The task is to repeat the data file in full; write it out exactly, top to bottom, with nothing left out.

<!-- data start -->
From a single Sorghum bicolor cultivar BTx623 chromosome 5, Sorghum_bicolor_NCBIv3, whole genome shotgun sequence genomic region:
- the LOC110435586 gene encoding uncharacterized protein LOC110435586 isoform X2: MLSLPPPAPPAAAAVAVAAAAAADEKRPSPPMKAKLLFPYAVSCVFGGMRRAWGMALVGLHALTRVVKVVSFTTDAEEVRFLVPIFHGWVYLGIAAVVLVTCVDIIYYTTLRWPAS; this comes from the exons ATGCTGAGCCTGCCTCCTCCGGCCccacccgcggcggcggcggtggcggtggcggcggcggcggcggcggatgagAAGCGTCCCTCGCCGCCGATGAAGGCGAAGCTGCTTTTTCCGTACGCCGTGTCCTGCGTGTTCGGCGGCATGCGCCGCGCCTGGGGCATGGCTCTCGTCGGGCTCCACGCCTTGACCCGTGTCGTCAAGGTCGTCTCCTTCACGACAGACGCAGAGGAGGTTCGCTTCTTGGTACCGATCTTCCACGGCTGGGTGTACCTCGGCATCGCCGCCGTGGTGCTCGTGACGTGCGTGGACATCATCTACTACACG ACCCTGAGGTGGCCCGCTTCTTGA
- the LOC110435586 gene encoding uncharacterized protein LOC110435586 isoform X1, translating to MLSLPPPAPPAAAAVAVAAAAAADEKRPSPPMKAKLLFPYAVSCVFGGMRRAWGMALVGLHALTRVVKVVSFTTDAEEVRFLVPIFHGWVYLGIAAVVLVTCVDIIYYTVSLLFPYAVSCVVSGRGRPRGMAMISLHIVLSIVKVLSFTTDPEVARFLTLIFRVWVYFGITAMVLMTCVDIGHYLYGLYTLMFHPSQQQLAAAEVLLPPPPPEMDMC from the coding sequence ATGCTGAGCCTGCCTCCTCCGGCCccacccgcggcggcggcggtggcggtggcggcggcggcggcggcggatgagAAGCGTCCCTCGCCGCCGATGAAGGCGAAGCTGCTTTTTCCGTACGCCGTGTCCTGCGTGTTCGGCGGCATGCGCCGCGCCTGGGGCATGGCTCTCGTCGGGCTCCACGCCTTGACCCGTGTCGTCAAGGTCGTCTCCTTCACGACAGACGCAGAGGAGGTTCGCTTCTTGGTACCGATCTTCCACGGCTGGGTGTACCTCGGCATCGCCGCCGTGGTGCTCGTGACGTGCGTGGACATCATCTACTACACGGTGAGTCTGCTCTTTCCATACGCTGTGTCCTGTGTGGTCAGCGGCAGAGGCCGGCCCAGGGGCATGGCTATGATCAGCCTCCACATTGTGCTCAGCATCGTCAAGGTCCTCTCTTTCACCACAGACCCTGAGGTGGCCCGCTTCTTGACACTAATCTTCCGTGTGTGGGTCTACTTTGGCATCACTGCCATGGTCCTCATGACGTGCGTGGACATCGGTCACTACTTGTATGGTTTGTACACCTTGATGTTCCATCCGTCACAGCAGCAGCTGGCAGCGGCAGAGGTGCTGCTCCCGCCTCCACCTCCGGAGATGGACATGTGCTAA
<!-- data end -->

From a single Sorghum bicolor cultivar BTx623 chromosome 5, Sorghum_bicolor_NCBIv3, whole genome shotgun sequence genomic region:
- the LOC110435586 gene encoding uncharacterized protein LOC110435586 isoform X2: MLSLPPPAPPAAAAVAVAAAAAADEKRPSPPMKAKLLFPYAVSCVFGGMRRAWGMALVGLHALTRVVKVVSFTTDAEEVRFLVPIFHGWVYLGIAAVVLVTCVDIIYYTTLRWPAS; this comes from the exons ATGCTGAGCCTGCCTCCTCCGGCCccacccgcggcggcggcggtggcggtggcggcggcggcggcggcggatgagAAGCGTCCCTCGCCGCCGATGAAGGCGAAGCTGCTTTTTCCGTACGCCGTGTCCTGCGTGTTCGGCGGCATGCGCCGCGCCTGGGGCATGGCTCTCGTCGGGCTCCACGCCTTGACCCGTGTCGTCAAGGTCGTCTCCTTCACGACAGACGCAGAGGAGGTTCGCTTCTTGGTACCGATCTTCCACGGCTGGGTGTACCTCGGCATCGCCGCCGTGGTGCTCGTGACGTGCGTGGACATCATCTACTACACG ACCCTGAGGTGGCCCGCTTCTTGA
- the LOC110435586 gene encoding uncharacterized protein LOC110435586 isoform X1, translating to MLSLPPPAPPAAAAVAVAAAAAADEKRPSPPMKAKLLFPYAVSCVFGGMRRAWGMALVGLHALTRVVKVVSFTTDAEEVRFLVPIFHGWVYLGIAAVVLVTCVDIIYYTVSLLFPYAVSCVVSGRGRPRGMAMISLHIVLSIVKVLSFTTDPEVARFLTLIFRVWVYFGITAMVLMTCVDIGHYLYGLYTLMFHPSQQQLAAAEVLLPPPPPEMDMC from the coding sequence ATGCTGAGCCTGCCTCCTCCGGCCccacccgcggcggcggcggtggcggtggcggcggcggcggcggcggatgagAAGCGTCCCTCGCCGCCGATGAAGGCGAAGCTGCTTTTTCCGTACGCCGTGTCCTGCGTGTTCGGCGGCATGCGCCGCGCCTGGGGCATGGCTCTCGTCGGGCTCCACGCCTTGACCCGTGTCGTCAAGGTCGTCTCCTTCACGACAGACGCAGAGGAGGTTCGCTTCTTGGTACCGATCTTCCACGGCTGGGTGTACCTCGGCATCGCCGCCGTGGTGCTCGTGACGTGCGTGGACATCATCTACTACACGGTGAGTCTGCTCTTTCCATACGCTGTGTCCTGTGTGGTCAGCGGCAGAGGCCGGCCCAGGGGCATGGCTATGATCAGCCTCCACATTGTGCTCAGCATCGTCAAGGTCCTCTCTTTCACCACAGACCCTGAGGTGGCCCGCTTCTTGACACTAATCTTCCGTGTGTGGGTCTACTTTGGCATCACTGCCATGGTCCTCATGACGTGCGTGGACATCGGTCACTACTTGTATGGTTTGTACACCTTGATGTTCCATCCGTCACAGCAGCAGCTGGCAGCGGCAGAGGTGCTGCTCCCGCCTCCACCTCCGGAGATGGACATGTGCTAA